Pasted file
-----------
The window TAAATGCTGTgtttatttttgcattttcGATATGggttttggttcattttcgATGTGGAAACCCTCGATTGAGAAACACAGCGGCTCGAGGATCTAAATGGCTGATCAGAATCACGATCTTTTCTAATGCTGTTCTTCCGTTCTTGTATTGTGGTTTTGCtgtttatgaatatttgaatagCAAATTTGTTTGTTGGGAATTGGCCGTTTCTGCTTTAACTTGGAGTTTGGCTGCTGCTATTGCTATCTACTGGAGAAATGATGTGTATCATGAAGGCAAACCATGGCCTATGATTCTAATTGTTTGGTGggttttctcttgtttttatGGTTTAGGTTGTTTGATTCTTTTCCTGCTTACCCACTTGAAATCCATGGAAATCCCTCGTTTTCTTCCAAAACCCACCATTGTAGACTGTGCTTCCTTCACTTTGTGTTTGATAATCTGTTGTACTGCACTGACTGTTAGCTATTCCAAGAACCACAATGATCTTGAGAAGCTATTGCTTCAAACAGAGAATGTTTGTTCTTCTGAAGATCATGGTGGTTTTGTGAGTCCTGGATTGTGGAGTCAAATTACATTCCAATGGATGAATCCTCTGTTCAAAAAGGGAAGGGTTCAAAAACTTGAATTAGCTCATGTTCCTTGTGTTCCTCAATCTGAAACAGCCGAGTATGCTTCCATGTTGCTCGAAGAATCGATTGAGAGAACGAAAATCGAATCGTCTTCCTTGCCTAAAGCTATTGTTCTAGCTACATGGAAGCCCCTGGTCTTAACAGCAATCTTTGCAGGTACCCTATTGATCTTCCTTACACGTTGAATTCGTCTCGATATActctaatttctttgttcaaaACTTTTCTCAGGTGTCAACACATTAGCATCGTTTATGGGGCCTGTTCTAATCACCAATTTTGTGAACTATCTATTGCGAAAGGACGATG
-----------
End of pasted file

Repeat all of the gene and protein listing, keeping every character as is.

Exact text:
The window TAAATGCTGTgtttatttttgcattttcGATATGggttttggttcattttcgATGTGGAAACCCTCGATTGAGAAACACAGCGGCTCGAGGATCTAAATGGCTGATCAGAATCACGATCTTTTCTAATGCTGTTCTTCCGTTCTTGTATTGTGGTTTTGCtgtttatgaatatttgaatagCAAATTTGTTTGTTGGGAATTGGCCGTTTCTGCTTTAACTTGGAGTTTGGCTGCTGCTATTGCTATCTACTGGAGAAATGATGTGTATCATGAAGGCAAACCATGGCCTATGATTCTAATTGTTTGGTGggttttctcttgtttttatGGTTTAGGTTGTTTGATTCTTTTCCTGCTTACCCACTTGAAATCCATGGAAATCCCTCGTTTTCTTCCAAAACCCACCATTGTAGACTGTGCTTCCTTCACTTTGTGTTTGATAATCTGTTGTACTGCACTGACTGTTAGCTATTCCAAGAACCACAATGATCTTGAGAAGCTATTGCTTCAAACAGAGAATGTTTGTTCTTCTGAAGATCATGGTGGTTTTGTGAGTCCTGGATTGTGGAGTCAAATTACATTCCAATGGATGAATCCTCTGTTCAAAAAGGGAAGGGTTCAAAAACTTGAATTAGCTCATGTTCCTTGTGTTCCTCAATCTGAAACAGCCGAGTATGCTTCCATGTTGCTCGAAGAATCGATTGAGAGAACGAAAATCGAATCGTCTTCCTTGCCTAAAGCTATTGTTCTAGCTACATGGAAGCCCCTGGTCTTAACAGCAATCTTTGCAGGTACCCTATTGATCTTCCTTACACGTTGAATTCGTCTCGATATActctaatttctttgttcaaaACTTTTCTCAGGTGTCAACACATTAGCATCGTTTATGGGGCCTGTTCTAATCACCAATTTTGTGAACTATCTATTGCGAAAGGACGATG